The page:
US stocks rose on Friday, pushing the S&P 500 up 0.2 percent to yet another record high.
As on Thursday, stocks rose despite negative US economic data. A report on Friday showed that consumer spending fell 0.1 percent in April after having jumped 1.0 percent in March. Income rose 0.3 percent in April.
Also, the Thomson Reuters/University of Michigan index of consumer sentiment fell to 81.9 in May from 84.1 in April.
However, the Institute for Supply Management-Chicago’s business barometer rose to 65.5 in May from 63.0 in April.
Also showing weakness in consumer spending on Friday was Germany, where retail sales fell 0.9 percent in April.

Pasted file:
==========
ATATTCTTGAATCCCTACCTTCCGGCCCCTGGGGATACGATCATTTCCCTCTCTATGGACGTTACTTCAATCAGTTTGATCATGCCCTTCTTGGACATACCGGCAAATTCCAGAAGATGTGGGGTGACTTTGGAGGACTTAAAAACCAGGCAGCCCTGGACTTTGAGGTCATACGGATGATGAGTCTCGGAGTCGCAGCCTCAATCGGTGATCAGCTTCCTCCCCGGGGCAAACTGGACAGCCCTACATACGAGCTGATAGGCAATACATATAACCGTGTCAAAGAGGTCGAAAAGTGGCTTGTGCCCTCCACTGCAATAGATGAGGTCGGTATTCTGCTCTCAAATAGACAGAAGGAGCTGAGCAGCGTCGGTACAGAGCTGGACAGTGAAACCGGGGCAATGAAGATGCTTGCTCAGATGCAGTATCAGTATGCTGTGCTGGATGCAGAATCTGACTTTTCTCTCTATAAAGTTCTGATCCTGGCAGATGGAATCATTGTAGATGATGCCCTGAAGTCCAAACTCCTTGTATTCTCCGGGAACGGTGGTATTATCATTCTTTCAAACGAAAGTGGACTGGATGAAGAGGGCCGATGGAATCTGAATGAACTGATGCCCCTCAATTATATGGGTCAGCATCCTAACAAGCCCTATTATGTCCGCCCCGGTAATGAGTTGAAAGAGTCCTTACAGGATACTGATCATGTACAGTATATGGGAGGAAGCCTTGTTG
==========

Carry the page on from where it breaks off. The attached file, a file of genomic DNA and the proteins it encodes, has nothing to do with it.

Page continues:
However, the biggest fall in consumer spending last month occurred in Japan, where data earlier on Friday showed the impact of the April sales tax hike on the economy.
While the inflation rate jumped to 3.2 percent in April, household spending plunged 13.3 percent and industrial production fell 2.5 percent.
However, the unemployment rate held at a near seven-year low of 3.6 percent.
In its annual review of Japan's economy on Friday, the International Monetary Fund suggested that Japan's “current aggressive pace of monetary easing may need to be maintained for an extended period”, that the “sustainability of the recovery over the medium term is at risk”, and that “more forceful reforms are needed”.
It was China, though, who has acted to ease monetary conditions. The cabinet announced on Friday after a weekly meeting that the reserve requirement will be reduced for banks whose lending is geared towards the real economy.